Our cruise of the Mediterranean made a port of call in Antalya, Turkey. According to the destination guide, the thing to do here is to make excursions to the nearby archaeological ruins of Aspendos and Perge. We grouped together with 4 other people that we had met on the cruise and hired a taxi for the day. The tour buses from the ship would go to many of the same places as us, but we would be about 30 minutes ahead of them. We arrived at Aspendos, ruins from the 6th century that promised, among an assortment of ruins, the finest preserved example in the world of a Roman amphitheater. We saw the amphitheater first. In my opinion, it was more interesting and in much better condition than the much more famous Roman amphitheater in Rome, known as the Coliseum.
Jackie and I went by ourselves down a path to see the ruins of a basilica, an aqueduct, and a small village. We were the first people of the day to make the hike and we found the site to ourselves. In the basilica, we looked out of a window, or perhaps it was an unintended hole in the wall, at the amazing view of the Turkish countryside. Then, Jackie remained seated in the window/hole while I went a little way back up the path to take pictures of her. After Jackie joined me on the path, we started hiking back towards the amphitheater. The buses from the cruise had arrived and we crossed paths with a couple that we knew from the ship, Jeff and Jennifer from Sydney, Australia. We knew them from having dinner with them on the ship and from a tour in Ephesus where 15 of us had shared a mini-bus. Jeff was a Japanese-Australian whom I'm guessing was in his 70"s. He liked to tell people that he was from a small town called Syd-a-ney. As we came face-to-face with Jeff on the narrow path, he on his way from the amphitheater towards the ruined basilica, and us returning from it, Jeff asked without slowing from his slow but steady pace, "What's up ahead?" Before I could begin to compose a response, Jeff answered his own question, "More bricks?, yeah there's more bricks back there too." (pointing with his chin back at the amphitheater) As Jeff proceeded on down the path seemingly unfazed by the prospect of seeing more bricks, Jennifer stopped to try to explain her husband. "He says that everywhere we go. He even said that when we were at the Coliseum in Rome."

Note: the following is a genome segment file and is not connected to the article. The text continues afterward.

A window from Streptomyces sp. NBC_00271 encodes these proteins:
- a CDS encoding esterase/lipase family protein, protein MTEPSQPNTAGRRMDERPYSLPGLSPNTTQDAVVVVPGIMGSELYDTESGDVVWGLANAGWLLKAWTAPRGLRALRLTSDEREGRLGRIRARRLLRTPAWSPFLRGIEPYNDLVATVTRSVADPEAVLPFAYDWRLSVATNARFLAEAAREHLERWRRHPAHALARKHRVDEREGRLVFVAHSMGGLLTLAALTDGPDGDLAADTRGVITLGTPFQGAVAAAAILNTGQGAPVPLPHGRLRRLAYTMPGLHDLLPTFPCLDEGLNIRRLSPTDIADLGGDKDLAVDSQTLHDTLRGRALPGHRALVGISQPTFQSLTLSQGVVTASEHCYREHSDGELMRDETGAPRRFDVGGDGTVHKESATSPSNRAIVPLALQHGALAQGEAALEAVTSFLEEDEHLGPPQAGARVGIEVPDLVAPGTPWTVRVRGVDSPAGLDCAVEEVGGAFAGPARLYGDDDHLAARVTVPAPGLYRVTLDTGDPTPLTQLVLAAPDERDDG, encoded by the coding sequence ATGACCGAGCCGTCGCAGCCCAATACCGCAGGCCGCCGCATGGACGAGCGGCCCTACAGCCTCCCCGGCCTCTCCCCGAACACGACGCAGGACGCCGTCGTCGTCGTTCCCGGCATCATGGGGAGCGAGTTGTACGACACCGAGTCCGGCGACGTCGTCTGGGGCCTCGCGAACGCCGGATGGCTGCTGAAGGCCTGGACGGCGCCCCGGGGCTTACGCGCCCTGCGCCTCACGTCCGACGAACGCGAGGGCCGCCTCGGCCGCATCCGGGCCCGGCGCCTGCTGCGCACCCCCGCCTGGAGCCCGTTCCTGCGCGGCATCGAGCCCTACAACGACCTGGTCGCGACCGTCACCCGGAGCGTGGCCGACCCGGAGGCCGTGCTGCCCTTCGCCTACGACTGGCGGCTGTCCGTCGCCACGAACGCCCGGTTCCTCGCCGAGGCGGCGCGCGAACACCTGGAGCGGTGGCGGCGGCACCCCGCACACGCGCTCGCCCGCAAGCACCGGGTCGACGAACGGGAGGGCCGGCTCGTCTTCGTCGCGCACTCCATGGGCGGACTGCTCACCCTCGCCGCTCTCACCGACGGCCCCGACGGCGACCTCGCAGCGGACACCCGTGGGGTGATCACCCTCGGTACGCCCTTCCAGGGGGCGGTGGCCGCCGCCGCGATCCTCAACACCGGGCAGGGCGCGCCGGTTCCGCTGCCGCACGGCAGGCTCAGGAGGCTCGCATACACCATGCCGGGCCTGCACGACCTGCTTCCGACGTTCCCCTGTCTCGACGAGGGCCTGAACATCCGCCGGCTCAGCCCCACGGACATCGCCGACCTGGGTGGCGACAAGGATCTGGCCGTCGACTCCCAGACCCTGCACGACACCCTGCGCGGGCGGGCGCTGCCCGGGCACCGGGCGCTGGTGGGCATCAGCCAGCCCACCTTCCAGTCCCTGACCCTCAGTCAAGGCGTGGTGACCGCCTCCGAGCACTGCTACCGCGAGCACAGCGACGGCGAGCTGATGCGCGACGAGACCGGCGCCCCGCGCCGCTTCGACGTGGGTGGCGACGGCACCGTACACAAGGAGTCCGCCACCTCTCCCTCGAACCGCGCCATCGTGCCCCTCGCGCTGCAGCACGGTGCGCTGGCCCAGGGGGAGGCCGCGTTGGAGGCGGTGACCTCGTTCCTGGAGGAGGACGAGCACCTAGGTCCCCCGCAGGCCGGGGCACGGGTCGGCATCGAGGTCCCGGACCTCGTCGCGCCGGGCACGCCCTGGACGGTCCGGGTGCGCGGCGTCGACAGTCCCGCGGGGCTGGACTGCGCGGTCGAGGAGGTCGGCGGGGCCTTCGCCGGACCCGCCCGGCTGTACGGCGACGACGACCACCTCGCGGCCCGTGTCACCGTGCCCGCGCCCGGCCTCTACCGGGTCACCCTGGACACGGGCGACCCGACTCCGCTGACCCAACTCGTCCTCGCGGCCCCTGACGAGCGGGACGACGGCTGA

Was Jeff quirky or wise? I should have told him to look beyond the bricks. That basilica in Aspendos was just bricks, and not even bricks that were still stacked properly to make a building. There were no furnishings, no art, not even a floor or ceiling;, just bricks. The building had been in ruins for some 1400 years and yet there was something to "see" if you looked "beyond the bricks". Even modern buildings or well preserved older buildings are nothing more than brick, steel, and glass, and masterpieces of art are nothing more than paint and canvas. Seeing beyond the materials means understanding the purpose or motivation and the intended user or audience. Why was that basilica built? Who used it? Why was it abandoned? Sometimes the keys to understanding the bricks in front of you is to see what is no longer there: to imagine that basilica with furnishings, art, a ceiling and a floor, and a congregation. You are physically there; put yourself there in time as well as space to see "beyond the bricks"
A couple weeks later, Jackie and I were in Rome touring the Coliseum. The Coliseum is a bucket list site for many people, but as I looked at it, I remembered that Jennifer had said that even in Rome, Jeff had said that everything was just bricks. I told Jackie, "Pick up some of that dirt or a pebble and put it in your pocket." Jackie responded, "What? No!" saying "no" in that way teenagers have of making it sound like a two-syllable word, and meaning not just "no" but "no, you're being stupid". I explained to her that it was special dirt because the weather was causing the bricks to slowly erode and fall apart. That's not ordinary dirt, it's tiny pieces of the Coliseum. I got another two-syllable "no". I guess I am stupid; they're just bricks.